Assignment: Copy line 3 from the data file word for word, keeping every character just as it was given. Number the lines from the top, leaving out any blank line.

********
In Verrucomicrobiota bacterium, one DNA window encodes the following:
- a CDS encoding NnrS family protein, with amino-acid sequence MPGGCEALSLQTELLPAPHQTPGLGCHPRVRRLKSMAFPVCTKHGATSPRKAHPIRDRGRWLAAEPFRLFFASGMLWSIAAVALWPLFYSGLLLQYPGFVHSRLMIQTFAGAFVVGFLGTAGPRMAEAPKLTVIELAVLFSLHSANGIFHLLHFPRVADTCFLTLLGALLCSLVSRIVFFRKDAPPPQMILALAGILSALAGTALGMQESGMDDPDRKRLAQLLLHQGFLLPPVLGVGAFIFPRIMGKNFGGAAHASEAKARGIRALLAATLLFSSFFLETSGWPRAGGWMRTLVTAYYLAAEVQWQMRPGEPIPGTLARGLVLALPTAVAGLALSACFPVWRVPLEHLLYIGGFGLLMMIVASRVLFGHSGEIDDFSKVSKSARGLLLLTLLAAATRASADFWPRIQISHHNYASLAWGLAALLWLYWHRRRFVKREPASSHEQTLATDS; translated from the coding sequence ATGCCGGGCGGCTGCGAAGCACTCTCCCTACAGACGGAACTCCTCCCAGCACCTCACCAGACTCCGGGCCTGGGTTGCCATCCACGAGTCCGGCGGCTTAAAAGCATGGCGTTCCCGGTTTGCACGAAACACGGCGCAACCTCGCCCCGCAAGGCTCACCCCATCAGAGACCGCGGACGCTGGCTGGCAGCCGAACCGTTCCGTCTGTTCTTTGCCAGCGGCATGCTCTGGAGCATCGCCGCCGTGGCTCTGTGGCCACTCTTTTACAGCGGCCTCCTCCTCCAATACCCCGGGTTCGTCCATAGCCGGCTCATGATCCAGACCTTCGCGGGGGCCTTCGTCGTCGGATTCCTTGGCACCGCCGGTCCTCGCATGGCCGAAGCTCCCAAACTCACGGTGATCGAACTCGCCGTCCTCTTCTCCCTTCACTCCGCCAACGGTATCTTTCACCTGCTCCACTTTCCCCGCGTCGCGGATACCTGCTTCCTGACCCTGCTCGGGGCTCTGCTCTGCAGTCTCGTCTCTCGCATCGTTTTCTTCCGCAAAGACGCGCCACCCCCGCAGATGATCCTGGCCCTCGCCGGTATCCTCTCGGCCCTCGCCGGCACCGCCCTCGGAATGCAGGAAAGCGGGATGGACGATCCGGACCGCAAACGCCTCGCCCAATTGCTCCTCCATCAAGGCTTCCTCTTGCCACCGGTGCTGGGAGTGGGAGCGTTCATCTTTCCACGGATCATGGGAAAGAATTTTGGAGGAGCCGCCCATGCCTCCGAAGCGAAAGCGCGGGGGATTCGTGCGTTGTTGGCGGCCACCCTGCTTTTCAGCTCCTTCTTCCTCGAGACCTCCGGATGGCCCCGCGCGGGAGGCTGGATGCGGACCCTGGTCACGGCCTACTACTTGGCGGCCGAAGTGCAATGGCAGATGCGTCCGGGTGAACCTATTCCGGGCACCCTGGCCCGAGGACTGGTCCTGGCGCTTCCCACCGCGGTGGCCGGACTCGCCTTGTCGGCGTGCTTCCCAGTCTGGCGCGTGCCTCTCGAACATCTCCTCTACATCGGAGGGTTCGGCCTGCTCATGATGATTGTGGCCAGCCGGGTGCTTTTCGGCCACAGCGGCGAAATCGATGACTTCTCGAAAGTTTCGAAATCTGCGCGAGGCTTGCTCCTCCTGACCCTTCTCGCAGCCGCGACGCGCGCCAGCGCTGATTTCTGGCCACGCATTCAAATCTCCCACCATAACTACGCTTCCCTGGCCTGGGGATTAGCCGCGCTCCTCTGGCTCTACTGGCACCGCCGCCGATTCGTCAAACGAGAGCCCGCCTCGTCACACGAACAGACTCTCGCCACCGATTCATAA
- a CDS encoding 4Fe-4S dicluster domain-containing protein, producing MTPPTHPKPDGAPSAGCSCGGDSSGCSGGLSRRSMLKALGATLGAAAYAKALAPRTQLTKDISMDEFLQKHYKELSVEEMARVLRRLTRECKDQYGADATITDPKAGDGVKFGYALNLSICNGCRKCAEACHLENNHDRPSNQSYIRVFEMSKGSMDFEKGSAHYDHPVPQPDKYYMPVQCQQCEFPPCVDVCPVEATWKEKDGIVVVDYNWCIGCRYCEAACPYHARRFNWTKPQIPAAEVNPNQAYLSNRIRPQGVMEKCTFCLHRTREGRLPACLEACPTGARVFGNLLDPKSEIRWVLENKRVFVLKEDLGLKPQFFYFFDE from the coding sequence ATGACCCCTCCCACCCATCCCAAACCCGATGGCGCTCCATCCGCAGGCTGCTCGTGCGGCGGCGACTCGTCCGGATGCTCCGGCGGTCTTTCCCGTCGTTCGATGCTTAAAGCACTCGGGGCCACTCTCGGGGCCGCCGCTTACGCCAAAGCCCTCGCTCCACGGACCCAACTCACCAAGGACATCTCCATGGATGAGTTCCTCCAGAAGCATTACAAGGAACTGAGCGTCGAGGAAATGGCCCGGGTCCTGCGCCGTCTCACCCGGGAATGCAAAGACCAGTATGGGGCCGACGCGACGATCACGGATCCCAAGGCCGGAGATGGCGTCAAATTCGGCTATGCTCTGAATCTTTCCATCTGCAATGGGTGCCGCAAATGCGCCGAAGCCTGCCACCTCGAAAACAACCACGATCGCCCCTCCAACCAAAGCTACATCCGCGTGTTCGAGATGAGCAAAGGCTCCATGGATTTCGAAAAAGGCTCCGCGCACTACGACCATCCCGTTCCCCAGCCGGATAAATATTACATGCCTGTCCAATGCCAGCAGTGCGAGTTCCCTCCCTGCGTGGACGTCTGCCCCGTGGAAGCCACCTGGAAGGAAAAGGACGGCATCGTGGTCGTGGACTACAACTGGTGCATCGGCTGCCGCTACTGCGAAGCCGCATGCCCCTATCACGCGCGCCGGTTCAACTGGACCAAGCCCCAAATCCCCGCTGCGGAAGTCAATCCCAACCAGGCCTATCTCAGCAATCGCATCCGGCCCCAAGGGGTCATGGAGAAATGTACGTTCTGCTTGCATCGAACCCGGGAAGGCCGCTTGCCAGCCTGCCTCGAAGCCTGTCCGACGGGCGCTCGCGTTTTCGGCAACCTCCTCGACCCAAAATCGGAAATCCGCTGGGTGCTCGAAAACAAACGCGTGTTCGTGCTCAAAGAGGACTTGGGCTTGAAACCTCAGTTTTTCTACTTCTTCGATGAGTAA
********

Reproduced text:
- a CDS encoding 4Fe-4S dicluster domain-containing protein, producing MTPPTHPKPDGAPSAGCSCGGDSSGCSGGLSRRSMLKALGATLGAAAYAKALAPRTQLTKDISMDEFLQKHYKELSVEEMARVLRRLTRECKDQYGADATITDPKAGDGVKFGYALNLSICNGCRKCAEACHLENNHDRPSNQSYIRVFEMSKGSMDFEKGSAHYDHPVPQPDKYYMPVQCQQCEFPPCVDVCPVEATWKEKDGIVVVDYNWCIGCRYCEAACPYHARRFNWTKPQIPAAEVNPNQAYLSNRIRPQGVMEKCTFCLHRTREGRLPACLEACPTGARVFGNLLDPKSEIRWVLENKRVFVLKEDLGLKPQFFYFFDE from the coding sequence ATGACCCCTCCCACCCATCCCAAACCCGATGGCGCTCCATCCGCAGGCTGCTCGTGCGGCGGCGACTCGTCCGGATGCTCCGGCGGTCTTTCCCGTCGTTCGATGCTTAAAGCACTCGGGGCCACTCTCGGGGCCGCCGCTTACGCCAAAGCCCTCGCTCCACGGACCCAACTCACCAAGGACATCTCCATGGATGAGTTCCTCCAGAAGCATTACAAGGAACTGAGCGTCGAGGAAATGGCCCGGGTCCTGCGCCGTCTCACCCGGGAATGCAAAGACCAGTATGGGGCCGACGCGACGATCACGGATCCCAAGGCCGGAGATGGCGTCAAATTCGGCTATGCTCTGAATCTTTCCATCTGCAATGGGTGCCGCAAATGCGCCGAAGCCTGCCACCTCGAAAACAACCACGATCGCCCCTCCAACCAAAGCTACATCCGCGTGTTCGAGATGAGCAAAGGCTCCATGGATTTCGAAAAAGGCTCCGCGCACTACGACCATCCCGTTCCCCAGCCGGATAAATATTACATGCCTGTCCAATGCCAGCAGTGCGAGTTCCCTCCCTGCGTGGACGTCTGCCCCGTGGAAGCCACCTGGAAGGAAAAGGACGGCATCGTGGTCGTGGACTACAACTGGTGCATCGGCTGCCGCTACTGCGAAGCCGCATGCCCCTATCACGCGCGCCGGTTCAACTGGACCAAGCCCCAAATCCCCGCTGCGGAAGTCAATCCCAACCAGGCCTATCTCAGCAATCGCATCCGGCCCCAAGGGGTCATGGAGAAATGTACGTTCTGCTTGCATCGAACCCGGGAAGGCCGCTTGCCAGCCTGCCTCGAAGCCTGTCCGACGGGCGCTCGCGTTTTCGGCAACCTCCTCGACCCAAAATCGGAAATCCGCTGGGTGCTCGAAAACAAACGCGTGTTCGTGCTCAAAGAGGACTTGGGCTTGAAACCTCAGTTTTTCTACTTCTTCGATGAGTAA